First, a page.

You've really got to hand it to all those 15-minute oil change places that dot the American landscape: they know how to pull motorists in.
With their brightly colored signs and endless promotions, it’s no wonder they succeed in getting our business. Whether you’re driving a brand new sports car or sedan with 200,000 miles on it, you’re welcome to drive up, get fresh oil and drive away...no problem.
But when it comes to bone marrow transplants, the sobering fact is that the age of the vehicle —in this case, your body — does matter.
Bone marrow transplants are one of the few long-term effective treatments for blood cancers such as acute myeloid leukemia (AML). Most blood cancer patients are over age 55 and the proportion is increasing, but many in this group who need a transplant are ruled ineligible for the procedure. Why? Because the high-dose chemotherapy needed to prepare the patient for the transplant is often deemed too harsh for them.
Since more than two-thirds of AML patients are more than 55 years old, new tactics are desperately needed. What if a patient’s diseased bone marrow could be eradicated prior to the transplant without the need for high-dose chemo and high doses of external radiation?
This approach is being pursued by Actinium Pharmaceuticals, Inc. (disclosure - I run the company) and our lead compound, called Iomab™-B, has already been deployed in clinical trials for incurable blood cancers like AML with encouraging results. It has shown the ability to prepare such patients for bone marrow transplants when no other treatments were feasible.
Iomab™-B exploits an approach known as radioimmunotherapy, which combines two cancer-fighting agents: large proteins (called monoclonal antibodies or mAbs) that bind to cancer cells and attack them while largely sparing surrounding normal tissue, and cancer-killing radioisotopes that piggyback on the mAbs.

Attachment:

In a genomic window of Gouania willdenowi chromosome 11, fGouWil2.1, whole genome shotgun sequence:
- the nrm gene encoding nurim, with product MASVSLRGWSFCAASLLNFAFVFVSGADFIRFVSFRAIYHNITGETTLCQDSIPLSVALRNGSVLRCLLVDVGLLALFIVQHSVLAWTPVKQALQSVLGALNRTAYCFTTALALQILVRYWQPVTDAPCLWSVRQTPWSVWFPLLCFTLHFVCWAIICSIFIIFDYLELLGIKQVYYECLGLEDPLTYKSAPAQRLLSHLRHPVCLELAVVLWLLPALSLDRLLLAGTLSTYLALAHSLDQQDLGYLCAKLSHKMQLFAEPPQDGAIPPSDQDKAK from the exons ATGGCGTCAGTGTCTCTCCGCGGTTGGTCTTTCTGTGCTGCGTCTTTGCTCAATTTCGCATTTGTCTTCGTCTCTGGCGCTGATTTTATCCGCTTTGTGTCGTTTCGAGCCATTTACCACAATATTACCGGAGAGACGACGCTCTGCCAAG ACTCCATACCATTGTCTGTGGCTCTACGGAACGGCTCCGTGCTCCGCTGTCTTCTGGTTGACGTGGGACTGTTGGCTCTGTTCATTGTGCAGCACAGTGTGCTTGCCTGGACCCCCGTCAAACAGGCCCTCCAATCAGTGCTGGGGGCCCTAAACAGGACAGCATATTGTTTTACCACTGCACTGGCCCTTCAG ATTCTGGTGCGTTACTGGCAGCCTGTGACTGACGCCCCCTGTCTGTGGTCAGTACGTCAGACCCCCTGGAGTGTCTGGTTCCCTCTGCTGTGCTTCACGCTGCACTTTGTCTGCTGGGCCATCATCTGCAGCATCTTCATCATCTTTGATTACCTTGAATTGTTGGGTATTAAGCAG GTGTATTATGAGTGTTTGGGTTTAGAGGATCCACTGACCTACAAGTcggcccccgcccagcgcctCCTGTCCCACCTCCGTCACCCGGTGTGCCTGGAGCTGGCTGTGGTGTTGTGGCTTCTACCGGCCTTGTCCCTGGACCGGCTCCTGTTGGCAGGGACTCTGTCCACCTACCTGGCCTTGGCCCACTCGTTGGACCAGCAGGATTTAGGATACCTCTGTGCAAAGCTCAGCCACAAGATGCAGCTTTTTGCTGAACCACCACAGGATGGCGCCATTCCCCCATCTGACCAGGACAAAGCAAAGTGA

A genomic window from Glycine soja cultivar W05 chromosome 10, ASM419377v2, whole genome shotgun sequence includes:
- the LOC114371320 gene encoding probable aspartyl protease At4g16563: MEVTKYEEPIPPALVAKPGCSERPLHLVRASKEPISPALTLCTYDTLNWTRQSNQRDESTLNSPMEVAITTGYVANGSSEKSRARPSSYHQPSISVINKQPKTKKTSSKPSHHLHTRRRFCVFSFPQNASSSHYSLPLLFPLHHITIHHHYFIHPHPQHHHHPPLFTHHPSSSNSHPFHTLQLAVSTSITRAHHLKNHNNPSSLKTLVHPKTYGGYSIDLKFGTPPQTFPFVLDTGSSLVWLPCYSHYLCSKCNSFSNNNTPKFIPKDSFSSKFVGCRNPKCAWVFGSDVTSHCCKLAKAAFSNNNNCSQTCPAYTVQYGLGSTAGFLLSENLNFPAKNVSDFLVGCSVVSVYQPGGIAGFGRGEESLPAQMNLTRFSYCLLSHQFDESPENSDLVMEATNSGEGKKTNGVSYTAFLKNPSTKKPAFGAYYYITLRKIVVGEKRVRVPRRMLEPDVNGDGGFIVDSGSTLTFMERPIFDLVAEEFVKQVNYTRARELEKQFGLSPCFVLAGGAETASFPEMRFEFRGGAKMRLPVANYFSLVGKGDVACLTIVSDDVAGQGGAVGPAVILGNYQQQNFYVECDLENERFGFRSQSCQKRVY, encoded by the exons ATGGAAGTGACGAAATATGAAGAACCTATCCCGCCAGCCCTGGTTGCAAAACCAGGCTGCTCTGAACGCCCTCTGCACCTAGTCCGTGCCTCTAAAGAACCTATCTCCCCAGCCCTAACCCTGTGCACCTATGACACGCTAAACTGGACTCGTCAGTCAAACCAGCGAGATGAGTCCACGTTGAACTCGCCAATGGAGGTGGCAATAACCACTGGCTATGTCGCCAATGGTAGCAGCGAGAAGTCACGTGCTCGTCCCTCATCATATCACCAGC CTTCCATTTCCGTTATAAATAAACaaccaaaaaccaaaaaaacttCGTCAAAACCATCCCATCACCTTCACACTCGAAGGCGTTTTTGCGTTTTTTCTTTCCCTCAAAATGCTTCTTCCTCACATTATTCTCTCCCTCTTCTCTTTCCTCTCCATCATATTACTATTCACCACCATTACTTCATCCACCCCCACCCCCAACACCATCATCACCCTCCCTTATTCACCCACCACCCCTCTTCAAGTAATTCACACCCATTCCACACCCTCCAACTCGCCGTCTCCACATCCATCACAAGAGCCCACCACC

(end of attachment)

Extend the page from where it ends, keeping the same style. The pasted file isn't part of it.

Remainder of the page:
Credit and link:
Actinium Pharmaceuticals, Inc.
Treatment with Iomab™-B has shown in clinical studies that it does not produce the side effects associated with high-dose chemotherapy that can often be lethal to older patients. In addition, the compound is designed to prepare a patient for bone marrow transplant in only 10 days, compared to the four to six weeks required with traditional care—a potentially vital difference in the face of a fast-evolving cancer.
On the strength of results obtained to date, Actinium is will begin a pivotal clinical trial later this year.
A bone marrow transplant will never be as easy to undergo as an oil change. But if Actinium’s work bears fruit, one thing might someday be true for oil changes and bone marrow transplants alike: age won’t matter.
- PHYSICAL SCIENCES
- EARTH SCIENCES
- LIFE SCIENCES
- SOCIAL SCIENCES
Subscribe to the newsletter
Stay in touch with the scientific world!
Know Science And Want To Write?
- Poisons Chemists Hate, But You Just Ate
- Our Ethical Responsibilities To Baby Terraformed Worlds - Like Parents
- Single Top Production At The LHC
- Supersymmetry Is About To Be Discovered, Kane Says
- Dietary Restriction, Circadian Rhythm, And Long Life
- Anomaly! - A Different Particle Physics Book
- New Open-access Data On Paleofloods
- "some people are saying nibiru wont hit earth its just going to cause mayhem on our planet apparently..."
- "ive just seen this article on google news and people are commenting and saying your a fake u don't..."
- "Thank you very much for disproving all these hoaxes Mr. Walker :D Have a wonderful Christmas sir :D..."
- "so u promise me mr walker that me and my family have got nothing to to worry about and nothing..."
- "Well, it's best if you can develop your own critical thinking and a kind of basic scientific common..."
- Earth's first ecosystems were more complex than previously thought, study finds
- Soil pulled from deep under Oregon's unglaciated Coast Range unveils frosty past climate
- Mystery of how snakes lost their legs solved by reptile fossil
- Seizure risk of anti-shivering agent meperidine greatly overstated
- Immune-disorder treatment in mice holds potential for multiple sclerosis patients